SECURE 2.0 Act: Catch-Up Contributions
On August 25, 2023, the IRS released Notice 2023-62. This guidance addressed the implementation concerns related to the SECURE 2.0 Act (Section 603) which required that catch-up contributions for participants with FICA wages of more than $145,000 (during the prior calendar year from the employer maintaining the plan) must be made on a Roth (after tax) basis beginning January 1, 2024. The notice reaffirmed intent to add this requirement but provided a 2-year administrative delay until January 1, 2026 for implementation. We addressed this in our August 4, 2023 newsletter and are happy that the guidance we expected was issued so timely.
The release is great news as it will help taxpayers and providers transition smoothly into the new Roth catch-up requirements. It also confirms that catch-up contributions will be permitted for everyone in 2024 as well as in all other years despite the technical statutory language that had raised uncertainty about catch-up availability in 2024. The guidance announced the “2-year administrative transition period” for implementing the requirement basically delaying the effective date of the Roth catch-up requirement until January 1, 2026. It also allows plans that do not currently permit Roth contributions to continue allowing pre-tax catch-up contributions during the transition period.
While not official guidance, the notice also hints at the intention of the IRS concerning Roth catch-up contributions for partners or self-employed individuals who do not have FICA wages during the preceding calendar year from the employer sponsoring the plan. In these cases, it appears that the requirements will not apply. They will be able to continue making the catch-up contributions as pre-tax.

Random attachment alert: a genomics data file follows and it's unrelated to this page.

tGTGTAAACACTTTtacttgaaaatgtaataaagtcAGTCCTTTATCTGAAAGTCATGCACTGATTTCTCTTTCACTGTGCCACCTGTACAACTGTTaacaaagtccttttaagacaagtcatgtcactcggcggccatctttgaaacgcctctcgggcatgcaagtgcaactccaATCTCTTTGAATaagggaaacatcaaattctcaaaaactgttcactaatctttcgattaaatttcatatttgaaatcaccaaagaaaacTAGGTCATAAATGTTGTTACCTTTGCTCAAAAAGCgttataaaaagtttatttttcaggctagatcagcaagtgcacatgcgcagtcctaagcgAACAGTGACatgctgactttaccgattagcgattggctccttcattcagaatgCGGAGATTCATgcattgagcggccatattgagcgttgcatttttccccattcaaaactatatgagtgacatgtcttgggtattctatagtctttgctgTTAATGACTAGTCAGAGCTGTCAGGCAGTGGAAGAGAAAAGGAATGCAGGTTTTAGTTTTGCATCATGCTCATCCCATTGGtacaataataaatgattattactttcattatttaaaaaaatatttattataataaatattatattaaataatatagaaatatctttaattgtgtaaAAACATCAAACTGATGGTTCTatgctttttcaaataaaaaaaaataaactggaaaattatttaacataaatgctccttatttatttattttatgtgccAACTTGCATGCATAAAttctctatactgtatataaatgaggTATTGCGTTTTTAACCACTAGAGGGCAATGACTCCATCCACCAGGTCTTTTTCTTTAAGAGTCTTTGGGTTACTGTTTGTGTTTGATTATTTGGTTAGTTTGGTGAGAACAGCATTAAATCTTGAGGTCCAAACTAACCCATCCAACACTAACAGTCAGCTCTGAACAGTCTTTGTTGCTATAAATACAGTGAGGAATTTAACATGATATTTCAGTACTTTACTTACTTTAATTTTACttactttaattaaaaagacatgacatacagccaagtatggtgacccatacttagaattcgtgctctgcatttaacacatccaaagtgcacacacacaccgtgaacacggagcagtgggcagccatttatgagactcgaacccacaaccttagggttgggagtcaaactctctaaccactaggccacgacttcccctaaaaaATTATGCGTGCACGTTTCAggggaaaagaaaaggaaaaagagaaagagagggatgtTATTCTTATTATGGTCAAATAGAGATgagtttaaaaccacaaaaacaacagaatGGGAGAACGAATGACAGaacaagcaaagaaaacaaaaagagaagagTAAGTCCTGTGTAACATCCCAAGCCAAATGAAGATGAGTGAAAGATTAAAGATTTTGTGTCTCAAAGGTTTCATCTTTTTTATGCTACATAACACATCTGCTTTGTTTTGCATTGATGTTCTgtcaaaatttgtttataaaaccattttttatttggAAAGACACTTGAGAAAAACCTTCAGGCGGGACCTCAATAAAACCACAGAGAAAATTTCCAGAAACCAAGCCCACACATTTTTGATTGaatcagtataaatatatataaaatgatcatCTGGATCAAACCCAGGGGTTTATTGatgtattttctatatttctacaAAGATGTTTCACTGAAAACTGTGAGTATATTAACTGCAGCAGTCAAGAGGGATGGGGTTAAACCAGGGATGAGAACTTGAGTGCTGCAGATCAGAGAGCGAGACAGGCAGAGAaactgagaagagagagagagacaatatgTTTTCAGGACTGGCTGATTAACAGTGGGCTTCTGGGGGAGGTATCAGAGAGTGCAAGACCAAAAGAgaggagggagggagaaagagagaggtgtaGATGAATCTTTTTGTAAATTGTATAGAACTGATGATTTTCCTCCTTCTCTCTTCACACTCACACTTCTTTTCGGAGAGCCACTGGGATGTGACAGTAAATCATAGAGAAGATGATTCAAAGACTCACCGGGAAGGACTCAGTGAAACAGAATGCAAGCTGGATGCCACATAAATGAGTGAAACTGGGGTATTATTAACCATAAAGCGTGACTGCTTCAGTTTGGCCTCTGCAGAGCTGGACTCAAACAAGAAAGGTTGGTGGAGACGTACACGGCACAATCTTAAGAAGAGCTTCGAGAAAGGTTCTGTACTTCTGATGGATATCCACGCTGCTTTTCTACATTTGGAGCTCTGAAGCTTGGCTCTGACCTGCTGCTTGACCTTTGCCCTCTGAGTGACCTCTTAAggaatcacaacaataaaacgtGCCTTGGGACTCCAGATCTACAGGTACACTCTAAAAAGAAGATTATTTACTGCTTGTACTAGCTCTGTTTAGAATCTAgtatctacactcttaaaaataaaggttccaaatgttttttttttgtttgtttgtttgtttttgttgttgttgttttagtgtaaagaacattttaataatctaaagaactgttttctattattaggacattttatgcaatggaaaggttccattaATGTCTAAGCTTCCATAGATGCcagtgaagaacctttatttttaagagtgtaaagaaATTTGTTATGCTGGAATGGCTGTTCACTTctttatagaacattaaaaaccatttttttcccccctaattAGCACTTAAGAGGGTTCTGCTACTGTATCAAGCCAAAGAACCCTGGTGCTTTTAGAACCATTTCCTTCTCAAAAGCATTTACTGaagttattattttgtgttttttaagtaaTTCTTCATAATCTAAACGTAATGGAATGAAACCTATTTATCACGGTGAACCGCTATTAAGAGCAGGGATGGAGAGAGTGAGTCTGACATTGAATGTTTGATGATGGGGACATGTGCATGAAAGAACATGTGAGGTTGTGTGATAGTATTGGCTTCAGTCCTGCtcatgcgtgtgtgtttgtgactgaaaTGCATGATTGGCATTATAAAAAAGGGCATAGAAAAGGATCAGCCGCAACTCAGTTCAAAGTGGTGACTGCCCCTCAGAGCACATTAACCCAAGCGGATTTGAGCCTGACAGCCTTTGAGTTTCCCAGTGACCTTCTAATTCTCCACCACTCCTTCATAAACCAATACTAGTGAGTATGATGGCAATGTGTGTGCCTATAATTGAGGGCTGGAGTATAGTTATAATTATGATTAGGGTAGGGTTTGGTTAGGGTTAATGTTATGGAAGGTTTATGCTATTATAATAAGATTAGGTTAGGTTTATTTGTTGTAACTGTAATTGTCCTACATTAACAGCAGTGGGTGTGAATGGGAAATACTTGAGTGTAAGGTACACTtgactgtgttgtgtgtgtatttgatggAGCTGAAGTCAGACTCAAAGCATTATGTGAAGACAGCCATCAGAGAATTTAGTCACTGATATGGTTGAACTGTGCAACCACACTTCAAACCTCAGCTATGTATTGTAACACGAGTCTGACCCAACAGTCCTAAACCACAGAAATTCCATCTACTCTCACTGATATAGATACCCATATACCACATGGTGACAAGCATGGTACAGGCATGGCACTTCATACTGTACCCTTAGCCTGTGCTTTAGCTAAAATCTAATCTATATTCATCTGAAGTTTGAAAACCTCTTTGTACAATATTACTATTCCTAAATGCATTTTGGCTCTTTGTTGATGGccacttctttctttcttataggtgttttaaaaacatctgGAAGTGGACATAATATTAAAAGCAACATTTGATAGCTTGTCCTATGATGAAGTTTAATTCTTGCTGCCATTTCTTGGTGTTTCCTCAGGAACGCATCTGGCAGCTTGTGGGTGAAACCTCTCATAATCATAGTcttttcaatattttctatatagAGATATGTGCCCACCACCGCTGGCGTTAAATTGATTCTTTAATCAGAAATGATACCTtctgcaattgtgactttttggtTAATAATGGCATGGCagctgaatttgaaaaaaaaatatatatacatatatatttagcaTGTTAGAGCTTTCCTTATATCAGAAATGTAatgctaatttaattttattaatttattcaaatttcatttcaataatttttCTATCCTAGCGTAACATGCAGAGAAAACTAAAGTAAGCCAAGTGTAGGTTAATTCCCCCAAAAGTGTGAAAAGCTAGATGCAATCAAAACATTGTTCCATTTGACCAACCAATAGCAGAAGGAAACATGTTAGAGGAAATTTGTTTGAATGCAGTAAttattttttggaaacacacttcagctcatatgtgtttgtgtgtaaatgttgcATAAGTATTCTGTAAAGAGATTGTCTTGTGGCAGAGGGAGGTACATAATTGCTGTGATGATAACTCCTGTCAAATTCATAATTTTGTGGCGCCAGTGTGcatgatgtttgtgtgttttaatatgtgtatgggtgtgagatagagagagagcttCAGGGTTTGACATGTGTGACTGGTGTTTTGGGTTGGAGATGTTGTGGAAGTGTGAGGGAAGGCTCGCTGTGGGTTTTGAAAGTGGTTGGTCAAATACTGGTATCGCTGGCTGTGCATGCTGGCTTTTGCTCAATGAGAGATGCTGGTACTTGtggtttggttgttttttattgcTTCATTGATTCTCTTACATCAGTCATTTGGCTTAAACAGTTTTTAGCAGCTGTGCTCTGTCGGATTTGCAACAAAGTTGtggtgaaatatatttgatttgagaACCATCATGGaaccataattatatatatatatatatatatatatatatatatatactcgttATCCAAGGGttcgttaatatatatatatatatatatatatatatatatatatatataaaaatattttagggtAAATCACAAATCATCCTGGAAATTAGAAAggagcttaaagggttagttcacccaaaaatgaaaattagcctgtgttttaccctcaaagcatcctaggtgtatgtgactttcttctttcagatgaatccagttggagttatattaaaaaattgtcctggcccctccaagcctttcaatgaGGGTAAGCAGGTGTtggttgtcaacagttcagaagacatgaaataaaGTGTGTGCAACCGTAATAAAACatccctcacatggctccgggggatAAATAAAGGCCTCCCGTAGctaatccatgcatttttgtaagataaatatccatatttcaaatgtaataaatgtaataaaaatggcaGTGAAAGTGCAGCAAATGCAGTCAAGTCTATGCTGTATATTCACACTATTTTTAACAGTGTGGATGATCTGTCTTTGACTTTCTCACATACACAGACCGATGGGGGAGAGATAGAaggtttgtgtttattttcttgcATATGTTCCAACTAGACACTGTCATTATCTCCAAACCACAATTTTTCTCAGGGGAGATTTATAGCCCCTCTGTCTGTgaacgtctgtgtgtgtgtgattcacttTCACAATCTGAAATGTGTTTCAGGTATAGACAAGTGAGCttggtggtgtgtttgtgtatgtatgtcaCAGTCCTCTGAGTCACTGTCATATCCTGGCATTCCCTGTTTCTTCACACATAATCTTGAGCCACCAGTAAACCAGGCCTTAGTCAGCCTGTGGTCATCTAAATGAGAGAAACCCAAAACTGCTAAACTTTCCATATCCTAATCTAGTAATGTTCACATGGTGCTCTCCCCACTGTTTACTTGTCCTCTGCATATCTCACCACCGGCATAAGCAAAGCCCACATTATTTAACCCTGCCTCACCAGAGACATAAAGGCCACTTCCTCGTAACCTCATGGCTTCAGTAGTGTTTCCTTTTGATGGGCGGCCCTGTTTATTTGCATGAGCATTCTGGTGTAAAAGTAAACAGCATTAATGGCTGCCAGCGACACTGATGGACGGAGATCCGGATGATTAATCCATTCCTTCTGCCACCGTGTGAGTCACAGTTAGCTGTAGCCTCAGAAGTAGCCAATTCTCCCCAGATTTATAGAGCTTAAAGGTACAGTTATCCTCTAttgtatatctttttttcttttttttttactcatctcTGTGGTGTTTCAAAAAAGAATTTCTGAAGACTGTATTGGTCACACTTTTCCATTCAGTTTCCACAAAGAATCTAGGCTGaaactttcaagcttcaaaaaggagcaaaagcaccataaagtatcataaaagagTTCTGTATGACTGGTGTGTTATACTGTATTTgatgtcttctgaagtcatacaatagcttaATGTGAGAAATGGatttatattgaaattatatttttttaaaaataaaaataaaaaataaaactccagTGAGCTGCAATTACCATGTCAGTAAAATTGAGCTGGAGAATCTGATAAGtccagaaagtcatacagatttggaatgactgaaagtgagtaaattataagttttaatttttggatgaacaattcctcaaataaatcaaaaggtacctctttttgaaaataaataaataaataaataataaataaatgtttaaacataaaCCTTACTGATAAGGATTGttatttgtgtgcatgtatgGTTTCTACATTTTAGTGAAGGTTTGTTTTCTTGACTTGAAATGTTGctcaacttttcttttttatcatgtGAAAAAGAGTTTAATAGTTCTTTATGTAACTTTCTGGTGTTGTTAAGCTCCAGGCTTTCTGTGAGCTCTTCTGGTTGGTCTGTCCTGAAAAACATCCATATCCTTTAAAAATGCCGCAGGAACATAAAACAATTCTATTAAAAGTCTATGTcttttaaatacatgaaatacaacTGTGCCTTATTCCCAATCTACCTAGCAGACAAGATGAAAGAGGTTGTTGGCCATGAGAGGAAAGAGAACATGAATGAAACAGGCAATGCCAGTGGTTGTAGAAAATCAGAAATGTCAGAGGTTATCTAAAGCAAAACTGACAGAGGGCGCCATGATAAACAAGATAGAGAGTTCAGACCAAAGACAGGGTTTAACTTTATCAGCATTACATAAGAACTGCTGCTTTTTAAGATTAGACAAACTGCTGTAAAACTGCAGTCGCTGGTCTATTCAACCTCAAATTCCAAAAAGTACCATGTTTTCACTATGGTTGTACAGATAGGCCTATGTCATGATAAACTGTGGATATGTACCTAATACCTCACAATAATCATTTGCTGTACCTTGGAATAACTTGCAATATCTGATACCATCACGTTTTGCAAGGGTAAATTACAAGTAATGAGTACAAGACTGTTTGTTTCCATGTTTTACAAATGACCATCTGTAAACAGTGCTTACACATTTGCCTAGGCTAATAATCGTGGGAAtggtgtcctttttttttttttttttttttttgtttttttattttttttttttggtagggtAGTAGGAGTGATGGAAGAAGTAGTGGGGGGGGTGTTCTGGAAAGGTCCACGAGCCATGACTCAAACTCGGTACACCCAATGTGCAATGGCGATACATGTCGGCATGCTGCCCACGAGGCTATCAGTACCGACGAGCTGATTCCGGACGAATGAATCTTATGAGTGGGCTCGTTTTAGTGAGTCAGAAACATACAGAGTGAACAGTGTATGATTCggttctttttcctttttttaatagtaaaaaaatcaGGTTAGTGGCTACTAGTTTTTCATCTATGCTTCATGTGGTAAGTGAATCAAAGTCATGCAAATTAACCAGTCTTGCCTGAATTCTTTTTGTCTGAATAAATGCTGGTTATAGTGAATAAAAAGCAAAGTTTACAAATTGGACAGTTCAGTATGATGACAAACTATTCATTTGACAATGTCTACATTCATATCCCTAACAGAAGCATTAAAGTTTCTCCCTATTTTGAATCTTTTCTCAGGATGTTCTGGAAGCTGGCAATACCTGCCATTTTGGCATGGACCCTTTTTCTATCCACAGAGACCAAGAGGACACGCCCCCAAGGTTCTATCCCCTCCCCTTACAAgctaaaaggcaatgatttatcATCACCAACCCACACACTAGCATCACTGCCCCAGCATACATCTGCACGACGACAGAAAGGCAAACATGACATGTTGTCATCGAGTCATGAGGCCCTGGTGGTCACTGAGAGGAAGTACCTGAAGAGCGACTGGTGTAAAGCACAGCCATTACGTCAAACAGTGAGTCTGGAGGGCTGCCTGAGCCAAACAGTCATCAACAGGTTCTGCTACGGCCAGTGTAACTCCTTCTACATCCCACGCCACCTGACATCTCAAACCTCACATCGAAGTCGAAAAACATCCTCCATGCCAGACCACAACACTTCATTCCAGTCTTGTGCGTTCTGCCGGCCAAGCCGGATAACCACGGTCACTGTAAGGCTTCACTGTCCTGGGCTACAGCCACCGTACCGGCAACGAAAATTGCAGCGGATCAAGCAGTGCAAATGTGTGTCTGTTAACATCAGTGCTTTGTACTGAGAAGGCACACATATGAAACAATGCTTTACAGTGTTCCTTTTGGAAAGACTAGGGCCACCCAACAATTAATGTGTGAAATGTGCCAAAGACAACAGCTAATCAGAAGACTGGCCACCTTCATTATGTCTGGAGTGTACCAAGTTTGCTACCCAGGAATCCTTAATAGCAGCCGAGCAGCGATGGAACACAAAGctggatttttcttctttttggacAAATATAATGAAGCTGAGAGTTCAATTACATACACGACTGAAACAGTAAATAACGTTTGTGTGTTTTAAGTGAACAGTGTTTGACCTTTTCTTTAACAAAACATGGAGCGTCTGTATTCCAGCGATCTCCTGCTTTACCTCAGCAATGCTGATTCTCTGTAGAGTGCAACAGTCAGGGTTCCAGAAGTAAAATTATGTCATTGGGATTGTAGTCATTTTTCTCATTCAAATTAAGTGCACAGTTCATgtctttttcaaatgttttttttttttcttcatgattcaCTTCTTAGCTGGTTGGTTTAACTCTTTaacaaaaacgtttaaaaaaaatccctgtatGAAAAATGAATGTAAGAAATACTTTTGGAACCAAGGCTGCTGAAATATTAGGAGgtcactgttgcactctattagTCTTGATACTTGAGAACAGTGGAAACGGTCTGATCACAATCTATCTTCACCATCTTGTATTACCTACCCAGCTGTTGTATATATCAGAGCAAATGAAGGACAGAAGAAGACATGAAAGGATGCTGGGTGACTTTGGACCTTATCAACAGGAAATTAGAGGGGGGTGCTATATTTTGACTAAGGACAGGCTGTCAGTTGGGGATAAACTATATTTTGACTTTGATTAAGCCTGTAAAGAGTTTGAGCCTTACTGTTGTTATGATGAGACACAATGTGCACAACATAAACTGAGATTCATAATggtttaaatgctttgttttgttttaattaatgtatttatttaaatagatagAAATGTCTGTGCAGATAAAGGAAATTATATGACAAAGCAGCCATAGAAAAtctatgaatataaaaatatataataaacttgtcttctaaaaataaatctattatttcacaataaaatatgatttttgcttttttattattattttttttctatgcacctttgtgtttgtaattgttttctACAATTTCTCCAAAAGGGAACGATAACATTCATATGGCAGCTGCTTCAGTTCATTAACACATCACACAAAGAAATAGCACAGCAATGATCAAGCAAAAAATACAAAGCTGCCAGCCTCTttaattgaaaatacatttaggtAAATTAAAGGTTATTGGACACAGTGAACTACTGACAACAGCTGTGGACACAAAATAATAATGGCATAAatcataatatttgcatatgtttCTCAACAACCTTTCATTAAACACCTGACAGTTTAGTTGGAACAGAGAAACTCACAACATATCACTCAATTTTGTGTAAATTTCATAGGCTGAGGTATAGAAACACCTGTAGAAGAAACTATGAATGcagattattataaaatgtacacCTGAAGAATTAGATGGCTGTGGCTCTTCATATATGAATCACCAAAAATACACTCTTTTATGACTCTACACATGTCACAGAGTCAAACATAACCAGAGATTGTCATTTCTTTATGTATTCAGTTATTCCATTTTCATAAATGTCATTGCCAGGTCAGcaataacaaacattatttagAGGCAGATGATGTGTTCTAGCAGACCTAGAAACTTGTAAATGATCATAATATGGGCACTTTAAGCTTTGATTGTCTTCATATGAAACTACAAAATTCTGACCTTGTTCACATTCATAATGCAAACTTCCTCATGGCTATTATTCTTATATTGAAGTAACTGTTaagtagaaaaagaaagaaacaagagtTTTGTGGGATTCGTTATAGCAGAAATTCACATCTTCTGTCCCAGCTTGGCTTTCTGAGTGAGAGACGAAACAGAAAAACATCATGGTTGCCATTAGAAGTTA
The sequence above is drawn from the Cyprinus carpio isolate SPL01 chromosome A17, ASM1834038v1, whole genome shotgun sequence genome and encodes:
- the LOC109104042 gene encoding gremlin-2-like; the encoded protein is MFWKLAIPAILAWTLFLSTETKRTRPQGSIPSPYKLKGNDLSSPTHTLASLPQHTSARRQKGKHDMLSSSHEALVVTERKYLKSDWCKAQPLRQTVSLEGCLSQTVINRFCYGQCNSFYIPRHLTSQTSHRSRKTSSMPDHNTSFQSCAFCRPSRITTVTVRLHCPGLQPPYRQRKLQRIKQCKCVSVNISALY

The IRS also hinted that a plan administrator/employer would be permitted to treat a participant’s election to make catch-up contributions on a pre-tax basis as a “deemed” election to make catch-up contributions on a Roth basis without a separate election.
Lastly, in the case of Multiple Employer Plans as well as other plans maintained by more than one employer, the IRS hinted that the plans will not be required to aggregate wages from multiple participating employers when applying the Roth catch-up contribution requirement. FICA wages must be reviewed on an employer-by-employer basis. For example, if a participant earned $125,000 from one participating employer and $120,000 from another participating employer, the Roth catch-up contribution requirement would not apply to that participant, even though the aggregate of wages earned from all participating employers under the plan exceeded $145,000. This means that a participant could make catch-up contributions on a pre-tax basis on compensation of $145,000 or less from any individual participating employer.
Although Notice 2023-62 offers some relief for plan sponsors and administrators, there is still a lot to do before the January 1, 2026 implementation date. We are waiting on additional guidance to answer many other SECURE 2.0 Act questions. We will keep you informed as more guidance is released. Please contact us if you have any questions or concerns.